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Pro-reform figures are trying to spread their message before Xi Jinping meets Donald Trump in Argentina. Photo: AP

How China’s economic reformers are using US trade war to push demands for opening up

  • Pro-reform intellectuals, including people close to Vice-Premier Liu He, are urging policymakers to open up economy further and implement pro-market reforms
  • Calls to introduce level playing field and end preferential treatment of state-owned enterprises mirrors many of Washington’s demands

Chinese intellectuals, including several figures close to the country’s chief trade negotiator Liu He, are using the trade war with the United States to press Beijing to reform and further open up the economy.

About a dozen intellectuals in government-backed think tanks have been calling for key reforms through lobbying Liu, the country’s vice-premier, and other policymakers “in oral or written forms”.

Many of these correspond to America’s demands – such as ending subsidies and preferential treatment, reducing the emphasis on state-owned enterprises, treating companies equally and making China a real market economy, according to sources involved in the endeavours.

“We are not organised, but found others have been doing the same thing recently,” one of the sources said. “We recognise the pressure from the trade war could catalyse the decision to deepen reforms. We decided not to miss the chance to influence policymakers before the showdown at the G20 summit.”

Worsening trade war may return China’s growth pace back to 1988

Chinese President Xi Jinping and his US counterpart Donald Trump are expected to have face-to-face talks at the G20 summit in Argentina over the weekend and it is believed that China is ready to make a deal to defuse trade tensions.

Trump has said that he had received a list of 142 items from Beijing including “a lot of the things” the US asked for but “some things were left off”.

Liu, Xi’s right-hand man on economic policy, has been the chief trade negotiator with the US since the start of the year.

Known for his pro-reform beliefs and close relationship with liberal members of the Chinese Economists 50 Forum, which he co-founded 20 years ago, there were high hopes that Liu would help to ease tensions with the US and bring forth a new round of market-oriented reforms.

However, the result so far has disappointed many and prompted some to call for real reforms and opening up, such as reducing the role of state-owned enterprises (SOEs) and breaking up their monopoly in sectors such as telecoms and energy.

Liu He and other senior officials are being lobbied by pro-reform intellectuals. Photo: Xinhua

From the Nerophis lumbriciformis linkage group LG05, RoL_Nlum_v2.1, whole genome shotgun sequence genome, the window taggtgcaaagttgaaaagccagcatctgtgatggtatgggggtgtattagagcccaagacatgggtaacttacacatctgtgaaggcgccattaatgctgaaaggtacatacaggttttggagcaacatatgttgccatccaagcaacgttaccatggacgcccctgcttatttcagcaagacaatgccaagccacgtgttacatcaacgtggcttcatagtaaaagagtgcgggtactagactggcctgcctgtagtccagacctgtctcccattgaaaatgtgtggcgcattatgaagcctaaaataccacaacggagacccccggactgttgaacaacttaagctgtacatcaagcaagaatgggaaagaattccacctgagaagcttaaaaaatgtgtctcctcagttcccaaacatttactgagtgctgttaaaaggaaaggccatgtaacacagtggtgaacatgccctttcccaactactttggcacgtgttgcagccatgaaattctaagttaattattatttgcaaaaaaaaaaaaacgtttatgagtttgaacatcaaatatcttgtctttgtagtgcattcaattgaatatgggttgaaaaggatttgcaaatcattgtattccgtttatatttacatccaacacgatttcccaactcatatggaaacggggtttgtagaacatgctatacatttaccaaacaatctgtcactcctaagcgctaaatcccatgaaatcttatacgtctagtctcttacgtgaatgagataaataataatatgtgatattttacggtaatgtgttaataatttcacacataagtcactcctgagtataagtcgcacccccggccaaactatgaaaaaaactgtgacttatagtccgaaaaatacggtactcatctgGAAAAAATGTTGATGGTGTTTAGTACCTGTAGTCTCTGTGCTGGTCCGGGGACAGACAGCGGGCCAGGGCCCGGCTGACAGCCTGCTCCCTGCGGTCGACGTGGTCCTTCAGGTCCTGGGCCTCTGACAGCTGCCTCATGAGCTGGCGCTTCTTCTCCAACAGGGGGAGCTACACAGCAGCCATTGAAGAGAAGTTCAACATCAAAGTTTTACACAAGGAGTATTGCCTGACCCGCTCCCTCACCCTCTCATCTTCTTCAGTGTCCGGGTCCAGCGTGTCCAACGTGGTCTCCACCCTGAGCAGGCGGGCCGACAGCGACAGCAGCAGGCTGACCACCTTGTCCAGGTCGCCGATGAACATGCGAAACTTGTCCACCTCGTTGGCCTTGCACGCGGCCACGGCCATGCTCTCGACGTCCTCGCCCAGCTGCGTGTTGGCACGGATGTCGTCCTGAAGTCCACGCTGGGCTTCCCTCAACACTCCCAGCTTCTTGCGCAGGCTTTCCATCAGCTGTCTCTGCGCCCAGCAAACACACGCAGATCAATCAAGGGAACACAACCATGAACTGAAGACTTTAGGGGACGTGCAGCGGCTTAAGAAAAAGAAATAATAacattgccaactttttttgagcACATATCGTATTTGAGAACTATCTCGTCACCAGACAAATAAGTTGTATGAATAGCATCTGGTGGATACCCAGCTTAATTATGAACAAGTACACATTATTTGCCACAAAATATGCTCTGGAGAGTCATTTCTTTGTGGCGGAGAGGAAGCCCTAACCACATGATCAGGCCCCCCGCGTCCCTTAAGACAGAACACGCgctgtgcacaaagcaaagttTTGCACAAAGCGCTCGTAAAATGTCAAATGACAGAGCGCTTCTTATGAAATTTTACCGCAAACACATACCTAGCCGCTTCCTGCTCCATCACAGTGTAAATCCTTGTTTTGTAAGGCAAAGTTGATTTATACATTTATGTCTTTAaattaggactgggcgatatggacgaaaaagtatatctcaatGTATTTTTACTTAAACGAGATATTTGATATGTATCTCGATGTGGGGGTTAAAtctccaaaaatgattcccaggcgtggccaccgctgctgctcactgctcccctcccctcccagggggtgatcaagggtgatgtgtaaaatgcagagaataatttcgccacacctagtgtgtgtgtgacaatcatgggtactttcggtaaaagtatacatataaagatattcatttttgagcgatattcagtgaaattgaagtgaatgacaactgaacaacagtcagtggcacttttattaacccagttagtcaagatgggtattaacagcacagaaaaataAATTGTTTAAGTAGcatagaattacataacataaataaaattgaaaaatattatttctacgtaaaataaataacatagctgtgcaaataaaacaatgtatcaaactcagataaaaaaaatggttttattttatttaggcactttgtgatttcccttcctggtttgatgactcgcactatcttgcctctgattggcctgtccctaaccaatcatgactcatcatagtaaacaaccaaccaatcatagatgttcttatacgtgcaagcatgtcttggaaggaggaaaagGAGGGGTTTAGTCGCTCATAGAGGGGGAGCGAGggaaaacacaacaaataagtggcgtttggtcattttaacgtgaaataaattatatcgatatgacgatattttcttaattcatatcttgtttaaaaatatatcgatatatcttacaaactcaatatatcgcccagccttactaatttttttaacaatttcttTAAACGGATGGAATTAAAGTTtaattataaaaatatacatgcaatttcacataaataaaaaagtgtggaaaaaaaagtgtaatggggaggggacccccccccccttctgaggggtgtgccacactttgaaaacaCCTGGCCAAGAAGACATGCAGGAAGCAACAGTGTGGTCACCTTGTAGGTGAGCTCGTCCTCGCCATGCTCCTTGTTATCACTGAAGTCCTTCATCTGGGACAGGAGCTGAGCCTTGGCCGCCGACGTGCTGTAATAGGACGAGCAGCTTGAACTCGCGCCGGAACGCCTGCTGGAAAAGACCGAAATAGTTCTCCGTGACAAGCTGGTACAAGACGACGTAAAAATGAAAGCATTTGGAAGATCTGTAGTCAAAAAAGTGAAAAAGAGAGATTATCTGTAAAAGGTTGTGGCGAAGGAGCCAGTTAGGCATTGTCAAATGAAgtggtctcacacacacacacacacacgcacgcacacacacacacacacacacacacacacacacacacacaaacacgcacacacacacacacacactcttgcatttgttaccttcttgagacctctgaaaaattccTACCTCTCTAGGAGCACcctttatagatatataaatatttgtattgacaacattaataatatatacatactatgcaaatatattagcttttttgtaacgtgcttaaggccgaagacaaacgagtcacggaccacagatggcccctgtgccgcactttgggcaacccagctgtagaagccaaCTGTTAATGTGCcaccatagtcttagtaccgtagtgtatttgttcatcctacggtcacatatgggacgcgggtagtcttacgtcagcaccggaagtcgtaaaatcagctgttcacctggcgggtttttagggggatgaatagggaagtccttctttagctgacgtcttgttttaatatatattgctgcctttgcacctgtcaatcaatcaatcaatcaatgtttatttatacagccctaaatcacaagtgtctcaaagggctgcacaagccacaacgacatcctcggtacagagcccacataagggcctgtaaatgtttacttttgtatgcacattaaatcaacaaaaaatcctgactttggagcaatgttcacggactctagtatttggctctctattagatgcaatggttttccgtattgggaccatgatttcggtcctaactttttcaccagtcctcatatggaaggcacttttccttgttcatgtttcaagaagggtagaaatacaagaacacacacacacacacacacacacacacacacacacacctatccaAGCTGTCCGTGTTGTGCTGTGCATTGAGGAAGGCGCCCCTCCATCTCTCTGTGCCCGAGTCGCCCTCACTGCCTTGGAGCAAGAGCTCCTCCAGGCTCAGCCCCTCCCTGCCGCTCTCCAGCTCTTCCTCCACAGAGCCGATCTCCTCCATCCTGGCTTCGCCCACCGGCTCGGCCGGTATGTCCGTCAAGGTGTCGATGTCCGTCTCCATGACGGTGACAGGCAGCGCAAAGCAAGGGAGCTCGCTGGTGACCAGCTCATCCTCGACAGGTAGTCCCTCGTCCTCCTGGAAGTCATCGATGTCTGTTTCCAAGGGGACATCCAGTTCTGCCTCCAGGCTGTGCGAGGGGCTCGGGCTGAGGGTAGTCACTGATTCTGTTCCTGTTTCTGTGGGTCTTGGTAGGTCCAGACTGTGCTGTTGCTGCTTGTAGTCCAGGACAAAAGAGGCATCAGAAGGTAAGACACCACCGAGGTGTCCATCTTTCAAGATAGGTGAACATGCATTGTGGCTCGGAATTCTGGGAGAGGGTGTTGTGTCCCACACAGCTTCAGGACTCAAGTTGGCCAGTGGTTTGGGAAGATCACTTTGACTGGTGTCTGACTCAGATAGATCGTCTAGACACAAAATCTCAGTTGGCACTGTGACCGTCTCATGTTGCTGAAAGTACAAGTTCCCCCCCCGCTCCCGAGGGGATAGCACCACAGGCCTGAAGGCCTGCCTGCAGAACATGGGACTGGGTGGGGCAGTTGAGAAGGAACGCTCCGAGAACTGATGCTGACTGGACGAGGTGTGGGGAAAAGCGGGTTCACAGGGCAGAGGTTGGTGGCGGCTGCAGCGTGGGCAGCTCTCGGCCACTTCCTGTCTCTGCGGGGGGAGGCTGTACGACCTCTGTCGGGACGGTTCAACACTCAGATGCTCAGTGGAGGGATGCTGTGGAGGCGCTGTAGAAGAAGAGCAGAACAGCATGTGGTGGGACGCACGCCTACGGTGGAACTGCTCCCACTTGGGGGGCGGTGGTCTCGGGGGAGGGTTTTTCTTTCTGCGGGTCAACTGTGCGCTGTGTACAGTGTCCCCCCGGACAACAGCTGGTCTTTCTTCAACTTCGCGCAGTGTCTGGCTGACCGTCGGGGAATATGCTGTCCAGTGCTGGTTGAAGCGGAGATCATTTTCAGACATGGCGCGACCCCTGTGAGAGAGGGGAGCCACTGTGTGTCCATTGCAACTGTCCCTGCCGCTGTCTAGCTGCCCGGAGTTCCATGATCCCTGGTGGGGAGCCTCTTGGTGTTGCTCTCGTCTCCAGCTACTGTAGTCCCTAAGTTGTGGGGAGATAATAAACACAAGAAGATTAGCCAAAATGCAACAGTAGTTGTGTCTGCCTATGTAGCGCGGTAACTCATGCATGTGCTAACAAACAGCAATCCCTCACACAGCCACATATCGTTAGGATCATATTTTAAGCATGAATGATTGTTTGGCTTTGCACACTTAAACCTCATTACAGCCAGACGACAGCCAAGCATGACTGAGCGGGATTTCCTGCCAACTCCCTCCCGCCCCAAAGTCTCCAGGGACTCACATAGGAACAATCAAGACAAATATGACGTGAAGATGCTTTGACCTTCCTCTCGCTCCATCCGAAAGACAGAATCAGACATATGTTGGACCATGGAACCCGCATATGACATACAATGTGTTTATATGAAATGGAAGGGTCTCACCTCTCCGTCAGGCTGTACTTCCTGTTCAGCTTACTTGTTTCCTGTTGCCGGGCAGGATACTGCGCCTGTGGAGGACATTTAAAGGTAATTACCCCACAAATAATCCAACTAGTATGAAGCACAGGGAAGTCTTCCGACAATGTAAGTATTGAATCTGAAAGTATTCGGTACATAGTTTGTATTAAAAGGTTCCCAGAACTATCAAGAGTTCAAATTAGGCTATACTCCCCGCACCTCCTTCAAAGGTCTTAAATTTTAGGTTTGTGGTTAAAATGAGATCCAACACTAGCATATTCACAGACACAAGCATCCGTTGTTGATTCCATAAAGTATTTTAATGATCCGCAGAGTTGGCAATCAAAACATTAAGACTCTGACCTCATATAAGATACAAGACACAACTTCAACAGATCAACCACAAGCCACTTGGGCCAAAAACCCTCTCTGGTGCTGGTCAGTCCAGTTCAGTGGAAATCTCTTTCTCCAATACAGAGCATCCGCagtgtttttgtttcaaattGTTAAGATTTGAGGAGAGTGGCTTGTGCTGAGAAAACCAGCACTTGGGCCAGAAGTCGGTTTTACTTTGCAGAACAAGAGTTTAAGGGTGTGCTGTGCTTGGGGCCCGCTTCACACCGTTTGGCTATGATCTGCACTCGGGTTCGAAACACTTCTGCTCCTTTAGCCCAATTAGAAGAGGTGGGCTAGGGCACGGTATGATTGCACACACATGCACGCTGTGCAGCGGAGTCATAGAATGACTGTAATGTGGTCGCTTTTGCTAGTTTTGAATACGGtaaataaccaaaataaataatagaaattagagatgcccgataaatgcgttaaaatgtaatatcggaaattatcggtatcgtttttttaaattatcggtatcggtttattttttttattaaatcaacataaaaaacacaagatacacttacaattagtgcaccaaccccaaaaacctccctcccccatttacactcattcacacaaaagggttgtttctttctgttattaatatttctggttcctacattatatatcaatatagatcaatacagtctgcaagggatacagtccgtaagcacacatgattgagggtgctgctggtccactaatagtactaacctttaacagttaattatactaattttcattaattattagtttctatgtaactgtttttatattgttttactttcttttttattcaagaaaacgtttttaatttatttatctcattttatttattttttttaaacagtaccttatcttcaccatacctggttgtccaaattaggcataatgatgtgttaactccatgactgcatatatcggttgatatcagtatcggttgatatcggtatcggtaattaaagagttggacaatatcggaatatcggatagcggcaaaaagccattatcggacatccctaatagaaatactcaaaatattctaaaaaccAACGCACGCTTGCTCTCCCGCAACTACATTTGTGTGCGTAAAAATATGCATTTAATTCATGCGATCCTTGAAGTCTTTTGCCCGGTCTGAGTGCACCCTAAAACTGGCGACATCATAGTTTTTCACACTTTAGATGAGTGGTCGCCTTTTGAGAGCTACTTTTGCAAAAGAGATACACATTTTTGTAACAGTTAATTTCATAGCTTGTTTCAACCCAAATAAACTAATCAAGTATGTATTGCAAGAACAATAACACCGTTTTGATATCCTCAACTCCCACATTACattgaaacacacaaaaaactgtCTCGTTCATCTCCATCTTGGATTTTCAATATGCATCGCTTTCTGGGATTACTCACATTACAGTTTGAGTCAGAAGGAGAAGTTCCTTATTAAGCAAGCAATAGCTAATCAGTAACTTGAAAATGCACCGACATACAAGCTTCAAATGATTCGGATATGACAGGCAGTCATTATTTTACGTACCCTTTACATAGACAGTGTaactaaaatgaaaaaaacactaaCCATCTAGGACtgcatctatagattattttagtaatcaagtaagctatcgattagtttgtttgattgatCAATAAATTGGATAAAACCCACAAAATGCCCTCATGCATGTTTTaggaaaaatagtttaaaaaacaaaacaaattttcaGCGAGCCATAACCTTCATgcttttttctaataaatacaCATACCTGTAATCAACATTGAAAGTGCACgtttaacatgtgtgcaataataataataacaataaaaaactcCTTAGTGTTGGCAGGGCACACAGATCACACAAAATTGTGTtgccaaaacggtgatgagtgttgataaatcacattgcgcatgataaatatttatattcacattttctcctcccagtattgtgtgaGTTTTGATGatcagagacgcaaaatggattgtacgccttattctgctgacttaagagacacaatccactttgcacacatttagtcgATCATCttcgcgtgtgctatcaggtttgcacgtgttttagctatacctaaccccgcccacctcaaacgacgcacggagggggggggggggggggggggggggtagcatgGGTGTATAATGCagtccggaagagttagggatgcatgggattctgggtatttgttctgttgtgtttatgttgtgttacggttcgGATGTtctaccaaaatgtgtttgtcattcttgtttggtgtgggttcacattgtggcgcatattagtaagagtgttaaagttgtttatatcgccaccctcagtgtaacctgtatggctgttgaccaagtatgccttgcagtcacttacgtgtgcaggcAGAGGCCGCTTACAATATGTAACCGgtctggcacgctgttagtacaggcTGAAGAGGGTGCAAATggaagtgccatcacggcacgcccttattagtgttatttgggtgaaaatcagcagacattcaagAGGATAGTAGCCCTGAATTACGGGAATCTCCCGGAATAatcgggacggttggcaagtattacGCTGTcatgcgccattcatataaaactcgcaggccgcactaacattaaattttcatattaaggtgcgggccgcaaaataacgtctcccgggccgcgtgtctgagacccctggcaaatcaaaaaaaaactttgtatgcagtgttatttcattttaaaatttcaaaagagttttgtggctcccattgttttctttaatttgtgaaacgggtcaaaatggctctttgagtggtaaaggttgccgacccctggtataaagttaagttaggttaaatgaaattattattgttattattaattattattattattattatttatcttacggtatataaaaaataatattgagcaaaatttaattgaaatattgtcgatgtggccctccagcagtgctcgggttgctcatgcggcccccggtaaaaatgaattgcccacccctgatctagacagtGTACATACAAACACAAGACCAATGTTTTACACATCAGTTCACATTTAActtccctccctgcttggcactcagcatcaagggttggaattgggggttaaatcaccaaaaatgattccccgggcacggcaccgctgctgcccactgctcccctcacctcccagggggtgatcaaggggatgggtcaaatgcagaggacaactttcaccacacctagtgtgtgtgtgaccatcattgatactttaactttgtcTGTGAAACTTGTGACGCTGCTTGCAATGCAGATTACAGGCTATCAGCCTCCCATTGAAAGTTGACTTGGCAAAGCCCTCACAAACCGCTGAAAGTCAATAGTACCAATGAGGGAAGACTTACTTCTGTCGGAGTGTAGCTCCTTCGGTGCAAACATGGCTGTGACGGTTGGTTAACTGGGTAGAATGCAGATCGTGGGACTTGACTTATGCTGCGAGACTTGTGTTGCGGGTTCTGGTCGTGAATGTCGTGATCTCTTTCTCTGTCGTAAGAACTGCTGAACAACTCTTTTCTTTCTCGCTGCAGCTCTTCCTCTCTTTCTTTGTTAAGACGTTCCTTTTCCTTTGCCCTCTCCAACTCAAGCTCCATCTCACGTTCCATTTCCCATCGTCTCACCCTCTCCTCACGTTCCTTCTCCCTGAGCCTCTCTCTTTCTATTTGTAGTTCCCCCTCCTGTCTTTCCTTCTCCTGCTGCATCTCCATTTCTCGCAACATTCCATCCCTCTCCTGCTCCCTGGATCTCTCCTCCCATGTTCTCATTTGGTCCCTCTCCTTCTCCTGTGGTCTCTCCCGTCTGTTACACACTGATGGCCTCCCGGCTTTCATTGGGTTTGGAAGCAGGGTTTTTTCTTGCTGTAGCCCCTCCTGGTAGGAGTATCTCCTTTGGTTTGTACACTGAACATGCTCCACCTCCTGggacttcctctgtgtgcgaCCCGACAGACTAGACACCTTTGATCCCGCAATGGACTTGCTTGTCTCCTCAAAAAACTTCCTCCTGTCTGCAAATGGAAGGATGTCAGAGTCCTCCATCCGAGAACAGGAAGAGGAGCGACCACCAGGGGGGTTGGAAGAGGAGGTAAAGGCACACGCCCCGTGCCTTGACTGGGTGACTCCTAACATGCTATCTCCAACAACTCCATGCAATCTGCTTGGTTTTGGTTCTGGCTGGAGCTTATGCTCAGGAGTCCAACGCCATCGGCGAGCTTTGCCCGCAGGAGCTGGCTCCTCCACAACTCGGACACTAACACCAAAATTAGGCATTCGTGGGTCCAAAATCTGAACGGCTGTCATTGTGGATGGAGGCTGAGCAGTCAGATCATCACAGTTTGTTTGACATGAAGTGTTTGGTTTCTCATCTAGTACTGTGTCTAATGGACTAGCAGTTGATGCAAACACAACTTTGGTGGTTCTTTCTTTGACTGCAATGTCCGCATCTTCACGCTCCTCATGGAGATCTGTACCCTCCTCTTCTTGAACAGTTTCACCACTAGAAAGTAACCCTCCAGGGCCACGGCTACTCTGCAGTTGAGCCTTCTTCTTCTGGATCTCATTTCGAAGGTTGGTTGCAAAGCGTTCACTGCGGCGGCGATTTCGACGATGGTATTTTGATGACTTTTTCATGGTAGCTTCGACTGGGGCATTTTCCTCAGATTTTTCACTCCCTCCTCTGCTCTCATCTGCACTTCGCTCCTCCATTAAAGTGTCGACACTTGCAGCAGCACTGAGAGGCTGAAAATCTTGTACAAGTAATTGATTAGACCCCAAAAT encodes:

“I think there is a robust sentiment [among Chinese intellectuals] that China needs a trade war like a hole in the head, and that while Trump is no trade angel, Beijing’s approach and attitude have been wrong and taking China away from re-engagement with the US,” George Magnus, a research associate at the University of Oxford China Centre said.

“Many who are critical of China’s direction of travel are using trade as a lightning rod to illuminate other problems affecting the domestic economy, in particular the stifling of reform and opening up in all but rhetoric,” Magnus said.

China’s Communist Party should stay out of private enterprises

Mainland liberal intellectuals were “extremely disappointed” by the lack of progress or even setbacks in China’s reforms and opening up in recent years, highlighted by the worsening business climate for private companies, according to Gary Liu Shengjun, president of the China Financial Reform Institute, a Shanghai-based research group.

“The biggest source of anxiety is the advance of state sector and retreat of private investment in companies,” he said.

“Mixing politics with company management and letting the Communist Party play a leading role in all kinds of companies is a great setback in China’s reforms.”

China has long been urged to further open its economy to foreign firms. Photo: Bloomberg

Xi has tried to quell these concerns and has repeatedly told overseas investors that foreign companies will be treated equally.

In a meeting with domestic private entrepreneurs early this month, Xi underscored the importance of private companies and reassured executives from industries including information security, car parts, artificial intelligence and other industries that they were not regarded as economic “outsiders”.

“Such talks may be a good sign, but are not enough to dispel worries,” said another source who also took part in the lobbying.

“The discrimination in allocating bank loans, state subsidies and other areas against non-SOE market players will only disappear after the government ceases to own companies, which is what I’m calling for.”

The sources said they had yet to receive any feedback from the policymakers they had contacted.

Zhang Lifan, a Beijing-based historian, said: “Liu He undoubtedly understands what the crux is, but the problem is to what extent he can influence Xi.

“Intellectuals are hoping he can wield a bigger influence on Xi this time.”

Last Monday, Wu Jinglian, a co-founder of the Chinese Economists 50 Forum, urged the Chinese leadership to show “political courage and wisdom” and make pro-market reforms.

The next day Liu Shijin, deputy head of the China Development Research Foundation, a government think tank, told a conference in Beijing that China should adopt “high standards”.

He said the country should aim high when constructing a market economy and push ahead with the process of opening up to “win favourable international conditions” and “stabilise and boost domestic confidence”.

This article appeared in the South China Morning Post print edition as: Chinese intellectuals use clash to lobby for economic reforms